|Is that an after-work bet?|
And many of these prohibitions pertain to casino employees who do not work on the casino floor.
Presently in Macau, a huge gambling mecca that is strife with insider casino-employee scams that take millions of dollars out of the casinos there, we are hearing of proposed regulation that would bar all casino workers from entering any Macau casino outside of work hours and training hours. The bill would institute fines of up to more than US $1,000 to those workers caught illegally entering casinos.
Before talking about whether or not this is fair, let's examine casinos' motives for imposing this type of legislation.
And we're not just talking about Macau.
On the surface, there is always the claim that casinos are proposing employee-gambling-bans to prevent problem gambling among their employees. The rational is that people who work around gambling and then spend their time-off around gambling are perhaps more likely to develop a gambling addiction than those people whose work has nothing to do with casinos.
Is this true?
Well, I can draw an opinion from my own experiences as a casino dealer.
Yes, I was a casino dealer for one year back in the '70s in Las Vegas. I dealt in two Downtown casinos. I can tell you that I remember several dealers who could be constantly found in neighboring Downtown casinos blowing their tokes away. The problem seemed to be most prevalent with dealers working the swing shift. They would spend the early wee hours drinking and gambling at the tables rather than doing the same at bars and nightclubs. We mustn't forget that in Vegas and many gambling areas, casino workers are exposed to gambling via slot machines and other forms of electronic gaming in bars, Laundromats and food stores, so it might not be just the casinos causing the problem but the whole jurisdiction in and by itself.
One of these after-work-gambling dealers I knew ended up committing suicide, although I cannot say if problem gambling had anything to do with it.
All in all, I do believe that casino employees, especially those who work on the casino floor, are more susceptible to developing gambling problems if they are exposed to gambling and partake in it outside the casino workplace.
The more ulterior motive for casinos supporting these bans might be more to protect their bankrolls than out of genuine worry for their employees. They know all too well that dealers and floormen who gamble and develop gambling problems are very vulnerable to being coaxed into committing cheat scams against their casinos by other employees or by customers who get to know these gambling dealers and become aware of their degenerative gambling habits--and their gambling-induced financial problems.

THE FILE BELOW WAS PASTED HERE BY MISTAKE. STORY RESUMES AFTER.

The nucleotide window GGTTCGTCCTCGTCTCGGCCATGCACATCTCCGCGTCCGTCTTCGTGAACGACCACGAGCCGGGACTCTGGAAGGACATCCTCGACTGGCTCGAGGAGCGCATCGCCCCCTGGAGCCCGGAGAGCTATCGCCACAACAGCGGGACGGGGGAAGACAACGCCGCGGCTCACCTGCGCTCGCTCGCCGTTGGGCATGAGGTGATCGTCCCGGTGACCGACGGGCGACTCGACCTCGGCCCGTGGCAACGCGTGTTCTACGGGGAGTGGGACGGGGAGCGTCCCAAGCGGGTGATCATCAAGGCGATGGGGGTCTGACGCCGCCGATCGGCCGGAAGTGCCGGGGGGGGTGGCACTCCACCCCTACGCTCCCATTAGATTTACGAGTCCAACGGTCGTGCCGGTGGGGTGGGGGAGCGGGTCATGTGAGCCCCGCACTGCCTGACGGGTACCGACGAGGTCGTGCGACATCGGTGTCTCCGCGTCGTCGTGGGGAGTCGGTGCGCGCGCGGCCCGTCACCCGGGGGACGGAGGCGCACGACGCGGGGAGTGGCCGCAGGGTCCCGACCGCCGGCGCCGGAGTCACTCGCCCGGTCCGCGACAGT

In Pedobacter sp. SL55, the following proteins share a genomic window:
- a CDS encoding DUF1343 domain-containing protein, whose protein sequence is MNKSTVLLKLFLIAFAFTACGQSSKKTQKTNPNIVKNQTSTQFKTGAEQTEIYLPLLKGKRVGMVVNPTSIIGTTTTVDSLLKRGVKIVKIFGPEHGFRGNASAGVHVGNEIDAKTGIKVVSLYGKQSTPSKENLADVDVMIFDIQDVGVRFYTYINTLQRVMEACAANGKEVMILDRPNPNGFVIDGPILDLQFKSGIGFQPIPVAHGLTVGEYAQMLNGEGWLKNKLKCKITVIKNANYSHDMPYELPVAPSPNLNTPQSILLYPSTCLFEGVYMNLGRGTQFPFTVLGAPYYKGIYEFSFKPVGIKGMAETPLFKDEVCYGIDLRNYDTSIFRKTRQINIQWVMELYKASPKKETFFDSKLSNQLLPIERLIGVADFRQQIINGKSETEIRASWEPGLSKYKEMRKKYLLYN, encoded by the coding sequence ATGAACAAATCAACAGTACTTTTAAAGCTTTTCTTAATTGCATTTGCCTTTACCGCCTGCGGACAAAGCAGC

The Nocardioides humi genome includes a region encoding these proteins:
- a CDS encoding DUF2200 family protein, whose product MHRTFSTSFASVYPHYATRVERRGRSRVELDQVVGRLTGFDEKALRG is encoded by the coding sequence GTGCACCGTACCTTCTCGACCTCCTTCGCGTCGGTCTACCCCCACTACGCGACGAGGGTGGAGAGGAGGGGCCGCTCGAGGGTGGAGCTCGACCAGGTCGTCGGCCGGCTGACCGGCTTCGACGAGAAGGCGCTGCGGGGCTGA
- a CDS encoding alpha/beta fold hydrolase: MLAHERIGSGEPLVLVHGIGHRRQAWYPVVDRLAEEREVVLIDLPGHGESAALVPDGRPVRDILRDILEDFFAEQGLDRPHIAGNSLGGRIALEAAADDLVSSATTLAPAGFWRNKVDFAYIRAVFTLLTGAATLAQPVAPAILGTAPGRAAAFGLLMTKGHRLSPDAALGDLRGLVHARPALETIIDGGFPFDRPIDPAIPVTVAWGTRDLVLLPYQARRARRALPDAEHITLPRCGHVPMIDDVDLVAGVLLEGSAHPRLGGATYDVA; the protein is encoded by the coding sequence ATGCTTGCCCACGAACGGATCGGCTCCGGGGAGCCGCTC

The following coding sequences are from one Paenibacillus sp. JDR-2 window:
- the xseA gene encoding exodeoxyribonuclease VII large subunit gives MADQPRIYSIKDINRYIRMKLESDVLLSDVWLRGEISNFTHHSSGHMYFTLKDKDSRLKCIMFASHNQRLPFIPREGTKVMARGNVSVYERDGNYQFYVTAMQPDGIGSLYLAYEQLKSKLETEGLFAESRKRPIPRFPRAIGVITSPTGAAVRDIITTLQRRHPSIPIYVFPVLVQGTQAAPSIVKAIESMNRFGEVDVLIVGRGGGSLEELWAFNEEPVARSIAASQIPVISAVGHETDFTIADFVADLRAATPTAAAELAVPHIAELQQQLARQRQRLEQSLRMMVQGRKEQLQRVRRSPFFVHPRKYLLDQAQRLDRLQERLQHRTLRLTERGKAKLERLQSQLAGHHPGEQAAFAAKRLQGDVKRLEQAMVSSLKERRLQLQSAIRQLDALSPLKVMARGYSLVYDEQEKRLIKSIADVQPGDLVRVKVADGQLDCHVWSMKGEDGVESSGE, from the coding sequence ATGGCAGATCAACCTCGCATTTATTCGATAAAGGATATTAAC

This happens all the time around baccarat tables worldwide. I would say that a huge percentage of all baccarat dealers who've participated in inside baccarat scams with players at their games had already developed a serious gambling problem that propelled them to do it. Of course greed also plays a role but greed in itself is not usually enough to get honest dealers to fall over the edge.
So my opinion is that casinos cannot be faulted for wanting to protect their assets by restricting their employees' access to casino gambling.
That said, is that restriction fair?
Of course it's not fair!
It's no more fair than restricting bartenders' rights to drink in bars other than the ones they work at, in the objective to prevent their becoming alcoholics. I realize that analogy might not be perfect, so in spite of that, the casino-employee-gambling ban is unfair for other reasons.
The main reason it's unfair is because it's unconstitutional. The deprivation of rights to spend one's free time as one pleases is a violation of constitutional rights. All casino employees, just like everyone else who works for a living, should not have their employers impose restrictions as to how they spend their leisure time--and their money. All people working in casinos are adults and therefore capable of choosing whether or not they want to gamble, regardless of the negative and disruptive forces uncontrolled and reckless gambling can produce.
However, I will make one exception to my opinion: I think that casinos should have the right to bar their employees from gambling in the casinos they work at. But should that stretch to non-gaming-floor employees?
I'll let you decide.